Using America’s Health Rankings Resources at the State Level

The America’s Health Rankings team spoke with Dr. David Lakey of the University of Texas System to learn how he uses the resources and data provided at AmericasHealthRankings.org. Dr. Lakey serves a dual role as the Vice Chancellor for Health Affairs and Chief Medical Officer at The University of Texas System and as Senior Advisor to the President and Professor of Medicine at The University of Texas Health Science Center at Tyler. He previously served as Commissioner, Texas Department of State Health Services and president of the Association of State and Territorial Health Officials.
America’s Health Rankings: How do you use America’s Health Rankings resources in your current position as Vice Chancellor for Health Affairs and Chief Medical Officer at The University of Texas System?
Dr. Lakey: I spend time meeting with organizations across Texas and use America’s Health Rankings resources to provide objective measurements of health within Texas. I use it to start conversations about what we can do to improve the health of our state. It is very helpful to start these discussions with the composite score, then break down the measures that contribute to our rank to educate community leaders and policy-makers about where we are making progress and where more work is needed.
For example, when we were compiling the Health Status of Northeast Texas report in 2016, we looked at America’s Health Rankings to identify strengths and challenges in the state, then married those findings with local data to determine how Northeast Texas fared across key measures. Identifying health outcome disparities helped gain support for establishing the School of Community and Rural Health at The University of Texas Health Science Center at Tyler.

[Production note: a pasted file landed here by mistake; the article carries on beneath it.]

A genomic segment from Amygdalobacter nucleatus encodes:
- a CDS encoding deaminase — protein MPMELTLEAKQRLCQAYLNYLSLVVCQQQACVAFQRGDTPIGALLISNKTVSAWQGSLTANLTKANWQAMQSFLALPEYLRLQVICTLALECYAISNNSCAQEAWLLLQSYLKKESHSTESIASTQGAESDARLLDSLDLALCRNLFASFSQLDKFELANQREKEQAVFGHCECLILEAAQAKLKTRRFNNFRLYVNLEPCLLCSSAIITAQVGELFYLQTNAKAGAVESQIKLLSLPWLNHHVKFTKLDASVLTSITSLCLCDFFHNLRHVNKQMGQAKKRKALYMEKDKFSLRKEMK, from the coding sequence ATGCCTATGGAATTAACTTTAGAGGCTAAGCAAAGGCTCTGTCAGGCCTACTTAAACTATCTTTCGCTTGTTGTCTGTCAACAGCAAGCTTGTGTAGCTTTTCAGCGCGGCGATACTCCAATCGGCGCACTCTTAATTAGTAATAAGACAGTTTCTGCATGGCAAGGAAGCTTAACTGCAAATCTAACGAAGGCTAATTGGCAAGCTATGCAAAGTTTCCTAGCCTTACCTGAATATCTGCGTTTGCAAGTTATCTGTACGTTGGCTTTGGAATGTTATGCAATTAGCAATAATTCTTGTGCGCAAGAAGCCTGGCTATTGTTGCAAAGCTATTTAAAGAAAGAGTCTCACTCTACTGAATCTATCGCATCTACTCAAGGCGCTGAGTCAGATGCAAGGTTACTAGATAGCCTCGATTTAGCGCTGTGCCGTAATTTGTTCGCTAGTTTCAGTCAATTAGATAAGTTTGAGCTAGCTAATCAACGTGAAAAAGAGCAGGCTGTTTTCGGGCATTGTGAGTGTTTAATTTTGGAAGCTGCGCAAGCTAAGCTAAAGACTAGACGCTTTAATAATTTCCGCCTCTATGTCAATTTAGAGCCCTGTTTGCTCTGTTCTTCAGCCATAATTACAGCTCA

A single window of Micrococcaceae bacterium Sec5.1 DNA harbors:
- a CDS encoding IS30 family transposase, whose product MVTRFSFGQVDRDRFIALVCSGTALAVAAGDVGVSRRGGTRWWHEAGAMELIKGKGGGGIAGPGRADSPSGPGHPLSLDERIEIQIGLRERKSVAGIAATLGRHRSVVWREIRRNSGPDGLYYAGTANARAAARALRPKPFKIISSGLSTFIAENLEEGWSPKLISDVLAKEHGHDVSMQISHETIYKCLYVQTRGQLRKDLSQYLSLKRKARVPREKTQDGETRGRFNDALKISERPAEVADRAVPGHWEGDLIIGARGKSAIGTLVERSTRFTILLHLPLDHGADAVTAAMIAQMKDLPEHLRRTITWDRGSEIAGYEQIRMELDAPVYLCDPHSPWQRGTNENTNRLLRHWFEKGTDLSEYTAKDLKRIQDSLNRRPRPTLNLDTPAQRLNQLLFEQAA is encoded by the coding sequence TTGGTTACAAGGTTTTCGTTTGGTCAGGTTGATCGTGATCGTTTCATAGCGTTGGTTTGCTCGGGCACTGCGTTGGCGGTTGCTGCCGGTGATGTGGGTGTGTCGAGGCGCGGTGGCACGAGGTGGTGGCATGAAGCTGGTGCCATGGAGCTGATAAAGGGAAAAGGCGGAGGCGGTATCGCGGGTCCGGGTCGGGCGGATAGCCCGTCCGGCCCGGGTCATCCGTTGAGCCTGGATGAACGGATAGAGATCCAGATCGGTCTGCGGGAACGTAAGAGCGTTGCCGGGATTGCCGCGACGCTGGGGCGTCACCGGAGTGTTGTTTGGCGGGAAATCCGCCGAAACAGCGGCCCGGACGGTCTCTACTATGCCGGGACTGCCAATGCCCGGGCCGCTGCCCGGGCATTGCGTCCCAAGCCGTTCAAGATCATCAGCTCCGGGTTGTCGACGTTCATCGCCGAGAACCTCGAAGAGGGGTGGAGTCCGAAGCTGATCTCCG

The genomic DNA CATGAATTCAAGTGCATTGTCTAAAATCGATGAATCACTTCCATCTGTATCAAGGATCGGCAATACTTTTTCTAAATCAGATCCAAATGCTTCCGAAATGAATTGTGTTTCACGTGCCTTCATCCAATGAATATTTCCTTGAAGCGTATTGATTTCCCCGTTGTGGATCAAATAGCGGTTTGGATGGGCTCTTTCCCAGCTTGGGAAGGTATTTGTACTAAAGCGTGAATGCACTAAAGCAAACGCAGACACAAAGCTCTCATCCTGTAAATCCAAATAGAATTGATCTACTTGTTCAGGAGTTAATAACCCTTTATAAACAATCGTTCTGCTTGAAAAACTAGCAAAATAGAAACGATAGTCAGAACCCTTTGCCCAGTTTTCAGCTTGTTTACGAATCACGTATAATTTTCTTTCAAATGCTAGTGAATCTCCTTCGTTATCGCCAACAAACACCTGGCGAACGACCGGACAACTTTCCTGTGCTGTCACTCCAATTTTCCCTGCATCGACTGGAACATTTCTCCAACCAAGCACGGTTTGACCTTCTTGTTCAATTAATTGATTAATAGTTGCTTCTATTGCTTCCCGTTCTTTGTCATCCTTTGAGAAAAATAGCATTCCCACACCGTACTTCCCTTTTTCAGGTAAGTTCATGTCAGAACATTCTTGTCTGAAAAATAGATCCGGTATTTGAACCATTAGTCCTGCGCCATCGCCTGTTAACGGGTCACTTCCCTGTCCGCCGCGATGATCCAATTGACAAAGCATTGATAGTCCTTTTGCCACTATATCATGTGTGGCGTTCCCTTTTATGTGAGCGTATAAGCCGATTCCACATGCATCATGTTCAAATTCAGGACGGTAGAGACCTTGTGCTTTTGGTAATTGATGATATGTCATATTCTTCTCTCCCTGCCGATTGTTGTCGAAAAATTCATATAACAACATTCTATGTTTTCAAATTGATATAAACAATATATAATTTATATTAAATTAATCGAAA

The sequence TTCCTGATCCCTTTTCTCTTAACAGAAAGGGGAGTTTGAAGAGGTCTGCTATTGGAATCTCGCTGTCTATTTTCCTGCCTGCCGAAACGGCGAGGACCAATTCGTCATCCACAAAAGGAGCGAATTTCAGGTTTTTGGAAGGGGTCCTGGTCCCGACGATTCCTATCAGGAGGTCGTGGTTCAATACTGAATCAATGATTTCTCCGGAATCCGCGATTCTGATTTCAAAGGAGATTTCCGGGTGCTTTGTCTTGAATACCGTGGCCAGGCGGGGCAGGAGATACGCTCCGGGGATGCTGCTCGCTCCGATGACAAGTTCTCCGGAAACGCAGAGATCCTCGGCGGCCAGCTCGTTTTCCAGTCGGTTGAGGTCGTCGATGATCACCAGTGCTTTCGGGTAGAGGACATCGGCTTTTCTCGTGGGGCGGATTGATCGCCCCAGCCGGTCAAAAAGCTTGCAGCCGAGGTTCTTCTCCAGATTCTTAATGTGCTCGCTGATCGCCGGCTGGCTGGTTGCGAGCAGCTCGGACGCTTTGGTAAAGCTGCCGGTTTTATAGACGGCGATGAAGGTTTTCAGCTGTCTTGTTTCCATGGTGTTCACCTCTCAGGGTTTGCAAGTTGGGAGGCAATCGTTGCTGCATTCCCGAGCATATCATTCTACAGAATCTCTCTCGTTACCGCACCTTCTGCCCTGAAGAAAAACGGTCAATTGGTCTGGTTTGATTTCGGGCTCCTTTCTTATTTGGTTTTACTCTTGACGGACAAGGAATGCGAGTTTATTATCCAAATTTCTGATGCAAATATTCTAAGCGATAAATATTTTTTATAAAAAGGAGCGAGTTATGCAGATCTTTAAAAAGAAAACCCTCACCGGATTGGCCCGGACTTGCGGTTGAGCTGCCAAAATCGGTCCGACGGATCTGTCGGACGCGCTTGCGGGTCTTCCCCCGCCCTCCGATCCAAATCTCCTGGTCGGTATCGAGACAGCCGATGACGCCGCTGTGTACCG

America’s Health Rankings: During your eight years as Commissioner of the Texas Department of State Health Services, how did you use America’s Health Rankings resources to track the health of Texas?
Dr. Lakey: While serving as Commissioner, I found America’s Health Rankings useful as an outside, validated source that helped set the baseline for how Texas was ranking across a number of important measures. It was particularly useful when looking for data on specific populations, such as the Senior Report, and how the health of Texas seniors fits in the broader context of the state’s health. Texas is a very large state, so it’s important to have a data source that can help us take a step back and see how we measure up against the rest of the country.
America’s Health Rankings: As you refer to America’s Health Rankings data and resources throughout the year, what do you find most surprising?
Dr. Lakey: I often use America’s Health Rankings data to compare Texas to the rest of the country and see some interesting trends. For example, even though tobacco is a persistent problem in the state, we have actually made more progress than many other states in reducing the number of people who smoke. We know that 28,000 Texans die each year from smoking, so we want to continue building on this progress to lower that number.
America’s Health Rankings Why is America’s Health Rankings such a valuable resource for public health leaders in your position in peer institutions across the country?
Dr. Lakey: America’s Health Rankings is an incredibly valuable resource for people like me because it is a consistent, validated source for data that is recognized across the country. When my colleagues and I write editorials, we often cite America’s Health Rankings data because we know our peers will respect the data and recognize that it was not influenced by any one state or health department.
About America’s Health Rankings America’s Health Rankings® is the longest-running annual assessment of the nation’s health on a state-by-state basis, checking the pulse of the nation for nearly 30 years. The platform provides data to serve as a benchmark for states and promotes data-driven discussions on opportunities to promote the health and well-being of our country.
Policy-makers, public health officials and community leaders are encouraged to use from America’s Health Rankings to better understand the challenges and progress made within their states and across the nation.

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